S.F. club owners warned to improve patrons' safety

Responding to a rash of recent violence near San Francisco nightspots, city law enforcement officials told club owners, security guards and promoters Thursday that they needed to do more to keep patrons safe.

"It won't be allowed to continue," warned Kevin Ryan, the new head of Mayor Gavin Newsom's Office of Criminal Justice, at a special meeting of city and nightclub industry officials at the Bill Graham Civic Auditorium. "We're here to help you, but we are going to make some changes."

Among them: Police officials said they plan to inspect every nightclub in the city at least once in the next year to make sure they are living up to their responsibilities as holders of state liquor licenses and city entertainment permits. Such inspections are typically done in response to complaints.

The first-of-its-kind, 3-hour meeting was called after two people were killed during the first week of the year outside clubs in the South of Market and Mission Bay neighborhoods. Police say more club visitors are arming themselves.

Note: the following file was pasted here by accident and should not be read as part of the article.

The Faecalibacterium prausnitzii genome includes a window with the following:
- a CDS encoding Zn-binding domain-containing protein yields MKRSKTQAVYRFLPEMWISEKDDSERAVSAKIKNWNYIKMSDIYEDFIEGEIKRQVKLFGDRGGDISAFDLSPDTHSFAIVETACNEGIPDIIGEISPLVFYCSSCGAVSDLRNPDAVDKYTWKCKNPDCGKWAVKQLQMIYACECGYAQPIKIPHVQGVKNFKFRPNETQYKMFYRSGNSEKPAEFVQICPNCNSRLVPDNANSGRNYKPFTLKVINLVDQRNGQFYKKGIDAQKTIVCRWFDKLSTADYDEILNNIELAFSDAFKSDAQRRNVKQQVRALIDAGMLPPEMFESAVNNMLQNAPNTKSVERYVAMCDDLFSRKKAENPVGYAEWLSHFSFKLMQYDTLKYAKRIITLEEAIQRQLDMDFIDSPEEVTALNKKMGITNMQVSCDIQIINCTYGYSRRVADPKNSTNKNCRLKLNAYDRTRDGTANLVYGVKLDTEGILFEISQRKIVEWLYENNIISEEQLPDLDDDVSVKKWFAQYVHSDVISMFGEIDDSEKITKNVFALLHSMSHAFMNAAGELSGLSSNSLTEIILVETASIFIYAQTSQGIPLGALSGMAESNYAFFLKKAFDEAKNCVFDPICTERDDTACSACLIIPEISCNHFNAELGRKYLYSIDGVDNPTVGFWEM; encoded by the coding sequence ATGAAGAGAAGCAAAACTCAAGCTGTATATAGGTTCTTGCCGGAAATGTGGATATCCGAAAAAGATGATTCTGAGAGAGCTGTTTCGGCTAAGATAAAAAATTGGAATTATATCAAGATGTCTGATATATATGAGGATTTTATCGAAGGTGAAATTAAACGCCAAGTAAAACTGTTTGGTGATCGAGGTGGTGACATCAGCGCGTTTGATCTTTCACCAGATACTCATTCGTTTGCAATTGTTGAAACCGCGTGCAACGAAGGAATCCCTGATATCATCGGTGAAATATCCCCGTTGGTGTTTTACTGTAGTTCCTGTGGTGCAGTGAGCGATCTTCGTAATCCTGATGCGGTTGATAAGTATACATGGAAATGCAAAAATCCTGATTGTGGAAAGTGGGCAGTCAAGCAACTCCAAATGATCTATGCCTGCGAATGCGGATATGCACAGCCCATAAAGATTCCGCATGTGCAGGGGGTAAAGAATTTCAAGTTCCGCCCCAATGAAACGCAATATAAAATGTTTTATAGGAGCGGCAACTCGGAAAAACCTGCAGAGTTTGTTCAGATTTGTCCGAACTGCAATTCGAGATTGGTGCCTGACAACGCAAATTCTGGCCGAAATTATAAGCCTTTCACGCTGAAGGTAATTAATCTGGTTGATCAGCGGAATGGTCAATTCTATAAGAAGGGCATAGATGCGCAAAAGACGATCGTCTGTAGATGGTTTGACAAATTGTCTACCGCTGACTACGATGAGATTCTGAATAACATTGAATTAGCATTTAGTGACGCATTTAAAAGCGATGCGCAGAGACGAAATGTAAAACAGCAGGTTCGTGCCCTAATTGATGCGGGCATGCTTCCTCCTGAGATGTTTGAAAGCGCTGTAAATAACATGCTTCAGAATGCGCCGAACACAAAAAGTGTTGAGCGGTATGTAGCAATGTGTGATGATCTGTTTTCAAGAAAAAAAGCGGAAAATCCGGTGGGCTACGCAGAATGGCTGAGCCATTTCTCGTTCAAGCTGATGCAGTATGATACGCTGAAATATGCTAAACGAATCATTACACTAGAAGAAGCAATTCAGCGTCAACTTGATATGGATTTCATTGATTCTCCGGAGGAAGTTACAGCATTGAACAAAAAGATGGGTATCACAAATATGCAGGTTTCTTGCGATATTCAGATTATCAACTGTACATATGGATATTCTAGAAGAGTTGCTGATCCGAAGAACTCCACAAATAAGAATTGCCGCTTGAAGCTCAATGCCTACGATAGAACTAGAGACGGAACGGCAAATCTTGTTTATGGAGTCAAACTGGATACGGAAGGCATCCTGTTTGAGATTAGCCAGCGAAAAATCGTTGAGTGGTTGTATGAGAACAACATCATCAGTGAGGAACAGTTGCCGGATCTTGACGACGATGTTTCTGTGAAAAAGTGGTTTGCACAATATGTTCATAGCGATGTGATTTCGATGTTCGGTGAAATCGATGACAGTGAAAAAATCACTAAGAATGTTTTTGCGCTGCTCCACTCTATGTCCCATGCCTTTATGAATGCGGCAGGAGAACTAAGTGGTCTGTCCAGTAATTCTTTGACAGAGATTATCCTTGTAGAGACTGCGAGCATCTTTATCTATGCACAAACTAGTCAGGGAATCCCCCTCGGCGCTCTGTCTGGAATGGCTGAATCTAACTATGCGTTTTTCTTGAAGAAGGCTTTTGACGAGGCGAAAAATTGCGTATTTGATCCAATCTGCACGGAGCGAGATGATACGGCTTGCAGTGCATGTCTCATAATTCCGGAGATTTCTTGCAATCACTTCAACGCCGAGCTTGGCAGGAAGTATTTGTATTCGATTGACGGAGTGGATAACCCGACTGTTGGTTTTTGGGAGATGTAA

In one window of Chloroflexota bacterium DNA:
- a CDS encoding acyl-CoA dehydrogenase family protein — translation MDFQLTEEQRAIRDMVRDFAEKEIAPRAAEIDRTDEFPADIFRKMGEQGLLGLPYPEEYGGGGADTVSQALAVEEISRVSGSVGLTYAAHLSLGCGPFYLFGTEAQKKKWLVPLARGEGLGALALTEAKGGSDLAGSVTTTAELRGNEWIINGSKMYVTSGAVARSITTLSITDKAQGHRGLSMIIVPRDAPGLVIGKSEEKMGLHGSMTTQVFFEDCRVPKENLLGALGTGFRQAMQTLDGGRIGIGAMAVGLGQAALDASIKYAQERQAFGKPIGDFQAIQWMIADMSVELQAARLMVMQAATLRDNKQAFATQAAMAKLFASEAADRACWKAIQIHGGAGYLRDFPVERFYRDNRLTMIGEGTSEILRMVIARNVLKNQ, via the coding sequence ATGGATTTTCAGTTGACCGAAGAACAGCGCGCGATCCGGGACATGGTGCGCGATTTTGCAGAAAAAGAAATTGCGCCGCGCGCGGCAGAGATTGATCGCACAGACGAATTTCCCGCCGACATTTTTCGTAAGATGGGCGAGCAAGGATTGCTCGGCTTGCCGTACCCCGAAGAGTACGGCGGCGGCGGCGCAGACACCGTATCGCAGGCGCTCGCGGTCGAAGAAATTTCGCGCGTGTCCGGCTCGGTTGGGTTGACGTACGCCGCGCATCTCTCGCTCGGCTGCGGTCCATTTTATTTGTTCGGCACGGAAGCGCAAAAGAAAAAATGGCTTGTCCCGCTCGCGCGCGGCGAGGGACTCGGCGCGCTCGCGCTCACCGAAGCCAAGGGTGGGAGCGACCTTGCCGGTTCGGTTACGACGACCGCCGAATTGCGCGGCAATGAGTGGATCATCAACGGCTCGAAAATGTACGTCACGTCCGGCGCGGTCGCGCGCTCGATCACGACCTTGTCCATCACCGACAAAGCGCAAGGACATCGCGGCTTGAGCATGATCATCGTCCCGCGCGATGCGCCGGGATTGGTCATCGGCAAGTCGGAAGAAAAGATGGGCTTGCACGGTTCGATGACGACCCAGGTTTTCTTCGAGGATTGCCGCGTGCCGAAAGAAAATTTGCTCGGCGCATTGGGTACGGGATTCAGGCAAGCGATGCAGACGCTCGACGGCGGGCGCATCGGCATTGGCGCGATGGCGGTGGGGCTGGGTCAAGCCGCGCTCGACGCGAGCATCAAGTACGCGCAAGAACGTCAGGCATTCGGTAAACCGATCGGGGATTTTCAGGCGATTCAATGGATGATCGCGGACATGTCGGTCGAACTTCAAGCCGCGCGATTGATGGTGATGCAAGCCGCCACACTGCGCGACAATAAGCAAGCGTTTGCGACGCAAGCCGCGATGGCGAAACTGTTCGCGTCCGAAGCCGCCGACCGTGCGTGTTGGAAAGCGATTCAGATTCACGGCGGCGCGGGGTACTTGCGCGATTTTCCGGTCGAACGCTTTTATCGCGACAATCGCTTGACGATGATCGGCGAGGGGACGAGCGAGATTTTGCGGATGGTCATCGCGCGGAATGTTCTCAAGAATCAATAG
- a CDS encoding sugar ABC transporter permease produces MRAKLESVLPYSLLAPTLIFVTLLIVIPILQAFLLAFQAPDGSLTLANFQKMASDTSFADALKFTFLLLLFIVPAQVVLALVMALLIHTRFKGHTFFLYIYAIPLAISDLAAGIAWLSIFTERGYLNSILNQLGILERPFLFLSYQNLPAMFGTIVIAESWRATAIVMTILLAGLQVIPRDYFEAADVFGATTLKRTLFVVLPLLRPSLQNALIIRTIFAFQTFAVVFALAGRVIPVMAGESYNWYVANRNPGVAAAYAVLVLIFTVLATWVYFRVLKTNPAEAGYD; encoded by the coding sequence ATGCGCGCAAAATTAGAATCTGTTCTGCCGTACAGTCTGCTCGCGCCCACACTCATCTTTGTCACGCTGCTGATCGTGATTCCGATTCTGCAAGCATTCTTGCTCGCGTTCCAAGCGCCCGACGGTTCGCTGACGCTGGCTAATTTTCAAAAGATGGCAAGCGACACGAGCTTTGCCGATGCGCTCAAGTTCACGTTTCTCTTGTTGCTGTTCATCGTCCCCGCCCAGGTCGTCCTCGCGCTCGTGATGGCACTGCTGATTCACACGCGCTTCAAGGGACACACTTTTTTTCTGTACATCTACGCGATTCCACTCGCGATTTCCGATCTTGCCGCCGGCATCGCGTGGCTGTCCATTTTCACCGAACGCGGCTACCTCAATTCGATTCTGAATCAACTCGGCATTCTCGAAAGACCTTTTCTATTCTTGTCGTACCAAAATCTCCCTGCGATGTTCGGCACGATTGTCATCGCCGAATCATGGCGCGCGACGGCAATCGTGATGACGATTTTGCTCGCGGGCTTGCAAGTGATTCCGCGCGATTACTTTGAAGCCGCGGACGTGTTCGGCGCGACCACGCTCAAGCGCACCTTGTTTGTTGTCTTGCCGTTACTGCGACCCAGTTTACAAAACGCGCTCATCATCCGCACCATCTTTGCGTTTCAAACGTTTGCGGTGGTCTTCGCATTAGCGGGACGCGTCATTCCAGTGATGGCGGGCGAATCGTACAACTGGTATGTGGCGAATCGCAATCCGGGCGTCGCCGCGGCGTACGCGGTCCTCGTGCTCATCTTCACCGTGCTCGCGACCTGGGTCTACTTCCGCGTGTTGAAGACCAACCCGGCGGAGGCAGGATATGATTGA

Some of the more than 100 industry representatives at the meeting acknowledged the problem and said it could keep people from spending their money on partying in San Francisco. But they also said it reflected a larger societal trend in a city where 98 homicides were committed last year, the most since 1995.

They said some clubs, desperate to make money, aren't choosy enough about whom they invite.

They said parking is a critical problem, with burglars preying on club patrons. Parking lot owners, they said, sell out their spaces and then take off, failing to provide security.

The industry representatives talked about strategies to combat violence. Tactics ranged from the simple, such as requiring security guards to dress sharply and make their presence felt, to the expensive, including creating smoking lounges to keep guests from congregating outside.

One key issue was widespread club owner reluctance to call police for help, because of fears that it would draw attention to them and bring consequences. Police Chief Heather Fong said clubs that worked with police to improve their security would not be targeted for enforcement.

The prospect that a police call would backfire is "a clear concern of nightclub owners," said Brit Hahn, the owner of City Nights, Sound Factory and Club NV in the South of Market neighborhood. "But in my mind, it's a myth."


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